BENGALURU: Besides its salubrious climate, the city’s public transport system – though far from perfect – has had a huge role in turning Bengaluru into a global IT hub. The many railway stations, situated at key locations across the city, afford the citizens of the rapidly expanding city to board and alight at places most convenient to them, saving them the trouble of having to commute long distances on congested streets. However, facilities at these stations are not conducive for the elderly, who have a tough time navigating these vast terminals. From low platforms to dysfunctional lifts, and lack of ferry carts, facilities for senior citizens at these stations leaves a lot to be desired.
TOI takes a look at the conditions in the railway stations across the city, and assesses how accessible they are for senior citizens.
Unreliable ferry cart service at KSR station, Majestic
In a bid to save senior citizens, and the physically challenged, the hassle of lugging around heavy luggage, five subway lifts and four escalators were set up at the Krantiveera Sangolli Rayanna (KSR) station at Majestic. However, two lifts haven’t been functioning for the past few days.
For a station with more than 10 platforms, which sees nearly two lakh people entering and leaving the gates on a daily basis, KSR station has just three battery operated ferry carts for senior citizens. “Two weeks ago, I was at the station to receive a relative who had undergone surgery and I asked the officials for a cart. They told me it had been discontinued following an accident,” said Jeyachandran S, a resident of Raja Rajeshwari Nagar.
Although cart service has resumed, passengers face difficulties booking these carts, as operators seldom answer their phones. Aditya Narayan, 70, said, “We had to board a train to Guwahati at night, and my son tried to get in touch with the operators. One driver appeared to have dozed off, while another said the vehicle was being charged.”
A railway protection officer posted at the station pointed out that passengers’ unfamiliarity with the escalators resulted in around 20 accidents daily. “Senior citizens prefer to take the skywalk,” he added.
Commuters also complained of the long wait for lifts. “The lifts are too few. As a result, they are always full,” they said.
Facilities at Yeshwantpur insufficient, say passengers
The second busiest railway terminal in the city, lifts and escalators were recently installed at the Yeshwantpur Junction. However, senior citizens still face problems navigating the junction despite the presence of these facilities.
Chitta Roy, 78, of West Bengal said that her experience at the Yeshwantpur station had been harrowing. “I’ve come to Bengaluru twice to visit my children. The lifts were too crowded, and the wait wasn’t worth it. I had to climb the ramp. Following this incident, my children suggested I take a flight instead,” she added.
The station has three lifts, four escalators and two ferry carts, but passengers said that these facilities were insufficient. “I travel to Bengaluru often from Indore to see my daughter. Trains are economical, but the lack of facilities, especially in moving luggage between platforms, makes it hard. Also, the coolies charge very high prices,” said Shanthala Manjunath, another passenger.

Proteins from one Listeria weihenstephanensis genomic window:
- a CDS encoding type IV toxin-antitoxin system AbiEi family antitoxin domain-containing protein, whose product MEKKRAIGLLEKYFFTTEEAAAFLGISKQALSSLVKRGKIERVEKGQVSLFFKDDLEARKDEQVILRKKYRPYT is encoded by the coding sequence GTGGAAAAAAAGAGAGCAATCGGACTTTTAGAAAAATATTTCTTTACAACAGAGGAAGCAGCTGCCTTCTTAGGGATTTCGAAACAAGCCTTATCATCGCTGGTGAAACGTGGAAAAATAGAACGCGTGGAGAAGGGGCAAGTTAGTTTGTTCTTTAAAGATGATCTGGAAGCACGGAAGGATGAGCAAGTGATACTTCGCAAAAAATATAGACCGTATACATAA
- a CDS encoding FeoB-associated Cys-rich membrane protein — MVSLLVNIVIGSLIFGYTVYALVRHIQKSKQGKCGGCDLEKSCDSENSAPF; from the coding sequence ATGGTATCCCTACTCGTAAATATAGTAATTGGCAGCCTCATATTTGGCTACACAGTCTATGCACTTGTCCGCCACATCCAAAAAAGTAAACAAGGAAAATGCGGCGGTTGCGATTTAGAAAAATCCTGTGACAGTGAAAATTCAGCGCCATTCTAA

Ramps too crowded to accommodate wheelchairs at KR Puram
Although it’s one of the city’s oldest railway stations, facilities for the elderly at the KR Puram Station are very poor. Besides the lack of lifts and escalators, the station is equipped with just two wheelchairs and one ramp, which are woefully inadequate to handle nearly 1,000 passengers that the terminal sees on a daily basis.
Rajeshwari S, a septuagenarian from east Bengaluru, who uses the station regularly said that the foot-overbridge at the terminal was very old. “It’s tough for senior citizens, since we have to climb the stairs. The platforms are not long enough, and many passengers travelling in general compartments have to wait near the tracks,” she said.
Namitha Iyer, who was travelling to Chennai, pointed out that, owing to the crowd, wheelchairs could hardly navigate through the ramp. “People have to shout and ask passengers to make way for the wheelchair. Officials must install a lift at the earliest,” she added.
Shivam S, a retired serviceman and heart patient, dubbed the KR Puram station the worst in terms of accessibility. “I use the KR Puram station since it’s close to my home. The platforms are very low, and boarding trains is very difficult,” said Shivam, a resident of Marathahalli.
Also, the many daily-wage labourers living on the outskirts who use the station have little option but to cross the tracks and rush towards the trains. “We have to wait at the end of the track to board the train sometimes,” one of them told TOI.
Commuters prefer to cross tracks at Cantonment
One of the most prominent vestiges of Bengaluru’s tryst with colonialism, the Cantonment railway station, which has been ferrying the city’s denizens since 1864, has no lifts, escalators or ramps. Passengers at the city’s oldest station have to use a foot-overbridge connecting the two platforms to move around the station.
MR Damodaran, who travels to Mysuru on a regular basis, said that the bridge was at the very end of the platform, and passengers had to walk a considerable distance to reach it. “As a result, those in a hurry resort to crossing tracks. The railways must install an escalator here, for the benefit of the elderly, the physically challenged and those carrying heavy luggage,” he added.
BL Khandelwal, who was at the station to receive a relative, complained that the station had very few bathrooms. “The floor, too, can be made even,” he said.
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